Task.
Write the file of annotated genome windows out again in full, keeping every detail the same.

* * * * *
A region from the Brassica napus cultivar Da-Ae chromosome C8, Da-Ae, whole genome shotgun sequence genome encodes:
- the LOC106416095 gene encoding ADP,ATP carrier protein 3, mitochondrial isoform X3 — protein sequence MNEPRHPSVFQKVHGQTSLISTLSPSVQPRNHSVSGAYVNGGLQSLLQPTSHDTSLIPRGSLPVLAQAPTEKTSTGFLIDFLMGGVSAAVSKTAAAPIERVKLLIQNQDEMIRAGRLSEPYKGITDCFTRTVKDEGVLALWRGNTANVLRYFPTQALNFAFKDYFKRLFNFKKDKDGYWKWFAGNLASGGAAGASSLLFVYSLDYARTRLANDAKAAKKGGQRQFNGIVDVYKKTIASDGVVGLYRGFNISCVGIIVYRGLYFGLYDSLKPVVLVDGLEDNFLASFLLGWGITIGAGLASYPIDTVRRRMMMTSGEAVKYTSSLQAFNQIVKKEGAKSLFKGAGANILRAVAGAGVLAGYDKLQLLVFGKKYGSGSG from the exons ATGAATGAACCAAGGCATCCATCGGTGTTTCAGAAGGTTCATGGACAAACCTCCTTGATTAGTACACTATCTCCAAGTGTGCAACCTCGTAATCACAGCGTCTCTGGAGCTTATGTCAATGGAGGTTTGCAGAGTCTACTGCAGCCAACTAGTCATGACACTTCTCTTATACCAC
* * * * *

A region from the Brassica napus cultivar Da-Ae chromosome C8, Da-Ae, whole genome shotgun sequence genome encodes:
- the LOC106416095 gene encoding ADP,ATP carrier protein 3, mitochondrial isoform X3 — protein sequence MNEPRHPSVFQKVHGQTSLISTLSPSVQPRNHSVSGAYVNGGLQSLLQPTSHDTSLIPRGSLPVLAQAPTEKTSTGFLIDFLMGGVSAAVSKTAAAPIERVKLLIQNQDEMIRAGRLSEPYKGITDCFTRTVKDEGVLALWRGNTANVLRYFPTQALNFAFKDYFKRLFNFKKDKDGYWKWFAGNLASGGAAGASSLLFVYSLDYARTRLANDAKAAKKGGQRQFNGIVDVYKKTIASDGVVGLYRGFNISCVGIIVYRGLYFGLYDSLKPVVLVDGLEDNFLASFLLGWGITIGAGLASYPIDTVRRRMMMTSGEAVKYTSSLQAFNQIVKKEGAKSLFKGAGANILRAVAGAGVLAGYDKLQLLVFGKKYGSGSG from the exons ATGAATGAACCAAGGCATCCATCGGTGTTTCAGAAGGTTCATGGACAAACCTCCTTGATTAGTACACTATCTCCAAGTGTGCAACCTCGTAATCACAGCGTCTCTGGAGCTTATGTCAATGGAGGTTTGCAGAGTCTACTGCAGCCAACTAGTCATGACACTTCTCTTATACCAC